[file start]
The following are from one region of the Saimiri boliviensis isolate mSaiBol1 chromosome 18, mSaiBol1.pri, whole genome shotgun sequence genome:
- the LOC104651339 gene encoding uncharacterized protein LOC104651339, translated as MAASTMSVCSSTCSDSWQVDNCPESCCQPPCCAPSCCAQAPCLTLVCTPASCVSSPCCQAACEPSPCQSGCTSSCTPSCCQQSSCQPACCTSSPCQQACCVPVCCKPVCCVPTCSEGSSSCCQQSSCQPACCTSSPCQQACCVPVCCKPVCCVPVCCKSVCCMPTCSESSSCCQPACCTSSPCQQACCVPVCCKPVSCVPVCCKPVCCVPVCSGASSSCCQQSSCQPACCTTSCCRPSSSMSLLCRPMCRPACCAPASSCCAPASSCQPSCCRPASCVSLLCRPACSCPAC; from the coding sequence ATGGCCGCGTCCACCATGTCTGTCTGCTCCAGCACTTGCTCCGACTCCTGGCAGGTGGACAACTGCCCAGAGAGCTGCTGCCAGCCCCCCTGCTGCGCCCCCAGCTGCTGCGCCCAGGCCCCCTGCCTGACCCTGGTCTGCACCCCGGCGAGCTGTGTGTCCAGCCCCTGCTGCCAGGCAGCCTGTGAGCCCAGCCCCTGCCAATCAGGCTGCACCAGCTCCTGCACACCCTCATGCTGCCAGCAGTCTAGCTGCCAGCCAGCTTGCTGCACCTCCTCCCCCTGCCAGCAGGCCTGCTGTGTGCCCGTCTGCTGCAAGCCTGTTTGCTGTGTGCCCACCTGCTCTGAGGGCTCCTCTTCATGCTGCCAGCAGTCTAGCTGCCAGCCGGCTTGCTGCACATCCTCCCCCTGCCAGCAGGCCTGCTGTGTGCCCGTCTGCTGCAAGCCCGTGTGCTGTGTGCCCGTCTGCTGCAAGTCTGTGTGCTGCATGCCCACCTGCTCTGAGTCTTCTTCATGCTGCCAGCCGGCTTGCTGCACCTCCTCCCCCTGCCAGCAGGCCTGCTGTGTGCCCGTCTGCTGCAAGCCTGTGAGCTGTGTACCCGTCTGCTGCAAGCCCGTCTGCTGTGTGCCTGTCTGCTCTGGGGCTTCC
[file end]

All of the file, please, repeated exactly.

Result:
The following are from one region of the Saimiri boliviensis isolate mSaiBol1 chromosome 18, mSaiBol1.pri, whole genome shotgun sequence genome:
- the LOC104651339 gene encoding uncharacterized protein LOC104651339, translated as MAASTMSVCSSTCSDSWQVDNCPESCCQPPCCAPSCCAQAPCLTLVCTPASCVSSPCCQAACEPSPCQSGCTSSCTPSCCQQSSCQPACCTSSPCQQACCVPVCCKPVCCVPTCSEGSSSCCQQSSCQPACCTSSPCQQACCVPVCCKPVCCVPVCCKSVCCMPTCSESSSCCQPACCTSSPCQQACCVPVCCKPVSCVPVCCKPVCCVPVCSGASSSCCQQSSCQPACCTTSCCRPSSSMSLLCRPMCRPACCAPASSCCAPASSCQPSCCRPASCVSLLCRPACSCPAC; from the coding sequence ATGGCCGCGTCCACCATGTCTGTCTGCTCCAGCACTTGCTCCGACTCCTGGCAGGTGGACAACTGCCCAGAGAGCTGCTGCCAGCCCCCCTGCTGCGCCCCCAGCTGCTGCGCCCAGGCCCCCTGCCTGACCCTGGTCTGCACCCCGGCGAGCTGTGTGTCCAGCCCCTGCTGCCAGGCAGCCTGTGAGCCCAGCCCCTGCCAATCAGGCTGCACCAGCTCCTGCACACCCTCATGCTGCCAGCAGTCTAGCTGCCAGCCAGCTTGCTGCACCTCCTCCCCCTGCCAGCAGGCCTGCTGTGTGCCCGTCTGCTGCAAGCCTGTTTGCTGTGTGCCCACCTGCTCTGAGGGCTCCTCTTCATGCTGCCAGCAGTCTAGCTGCCAGCCGGCTTGCTGCACATCCTCCCCCTGCCAGCAGGCCTGCTGTGTGCCCGTCTGCTGCAAGCCCGTGTGCTGTGTGCCCGTCTGCTGCAAGTCTGTGTGCTGCATGCCCACCTGCTCTGAGTCTTCTTCATGCTGCCAGCCGGCTTGCTGCACCTCCTCCCCCTGCCAGCAGGCCTGCTGTGTGCCCGTCTGCTGCAAGCCTGTGAGCTGTGTACCCGTCTGCTGCAAGCCCGTCTGCTGTGTGCCTGTCTGCTCTGGGGCTTCC